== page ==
META-ANALYSIS
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Epidemiology of myelofibrosis, essential thrombocythemia, and polycythemia vera in the European Union.

BACKGROUND: Primary myelofibrosis (PMF), essential thrombocythemia (ET), and polycythemia vera (PV) are BCR ABL-negative myeloproliferative neoplasms (MPN). Published epidemiology data are scarce, and multiple sources are needed to assess the disease burden.

METHODS: We assembled the most recent information available on the incidence and prevalence of myelofibrosis (MF), ET, and PV by conducting a structured and exhaustive literature review of the published peer-reviewed literature in EMBASE and by reviewing online documentation from disease registries and relevant health registries in European countries. The search was restricted to human studies written in English or French and published between January 1, 2000, and December 6, 2012.

RESULTS: Eleven articles identified from EMBASE, three online hematology or oncology registries, and two Web-based databases or reports were used to summarize epidemiological estimates for MF, PV, and ET. The incidence rate of MF ranged from 0.1 per 100,000 per year to 1 per 100,000 per year. Among the various registries, the incidence of PV ranged from 0.4 per 100,000 per year to 2.8 per 100,000 per year, while the literature estimated the range of PV incidence to be 0.68 per 100,000 to 2.6 per 100,000 per year. The estimated incidence of ET was between 0.38 per 100,000 per year and 1.7 per 100,000 per year. While a few studies reported on the MPNs' prevalences, it is difficult to compare them as various types of prevalence were calculated (point prevalence vs. period prevalence) and standardization was made according to different populations (e.g., the world population and the European population).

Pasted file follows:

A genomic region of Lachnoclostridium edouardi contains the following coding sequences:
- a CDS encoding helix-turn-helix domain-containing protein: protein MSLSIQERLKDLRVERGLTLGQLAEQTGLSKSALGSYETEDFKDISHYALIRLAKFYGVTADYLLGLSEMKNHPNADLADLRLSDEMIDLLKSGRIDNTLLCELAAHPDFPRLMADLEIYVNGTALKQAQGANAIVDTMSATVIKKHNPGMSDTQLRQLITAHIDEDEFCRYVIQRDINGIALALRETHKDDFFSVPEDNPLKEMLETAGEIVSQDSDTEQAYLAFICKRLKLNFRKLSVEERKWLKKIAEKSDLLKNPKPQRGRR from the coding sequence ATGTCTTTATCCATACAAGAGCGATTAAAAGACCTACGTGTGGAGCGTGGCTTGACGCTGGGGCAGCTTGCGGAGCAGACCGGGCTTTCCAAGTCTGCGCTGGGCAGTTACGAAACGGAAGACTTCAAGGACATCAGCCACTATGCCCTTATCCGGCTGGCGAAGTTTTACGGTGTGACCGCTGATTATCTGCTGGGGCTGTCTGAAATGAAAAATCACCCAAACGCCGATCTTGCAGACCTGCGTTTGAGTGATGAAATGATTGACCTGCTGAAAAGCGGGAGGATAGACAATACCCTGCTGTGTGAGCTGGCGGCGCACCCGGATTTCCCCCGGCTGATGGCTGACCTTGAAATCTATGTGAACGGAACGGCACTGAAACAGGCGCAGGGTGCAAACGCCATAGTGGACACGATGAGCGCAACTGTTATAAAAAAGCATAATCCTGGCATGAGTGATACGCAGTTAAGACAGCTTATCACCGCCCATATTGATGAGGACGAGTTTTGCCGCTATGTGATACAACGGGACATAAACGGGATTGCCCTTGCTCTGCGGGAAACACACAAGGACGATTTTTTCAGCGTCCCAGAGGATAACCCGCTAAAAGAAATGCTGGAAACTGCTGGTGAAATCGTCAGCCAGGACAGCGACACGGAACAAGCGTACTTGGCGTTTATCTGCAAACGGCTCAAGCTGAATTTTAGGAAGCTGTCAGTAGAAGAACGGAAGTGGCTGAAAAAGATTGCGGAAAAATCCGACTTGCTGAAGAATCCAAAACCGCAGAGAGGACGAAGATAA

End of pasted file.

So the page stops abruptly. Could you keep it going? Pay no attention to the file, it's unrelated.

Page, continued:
CONCLUSION: There is a wide variation in both prevalence and incidence estimates observed across European data sources. Carefully designed studies, with standardized definitions of MPNs and complete ascertainment of patients including both primary and secondary MFs, should be conducted so that estimates of the population aimed to receive novel treatments for these neoplasms are better understood assist public health planning and provide valuable information about the burden of illness to policy makers, funding agencies, resource planners, healthcare insurers, and pharmaceutical manufacturers.

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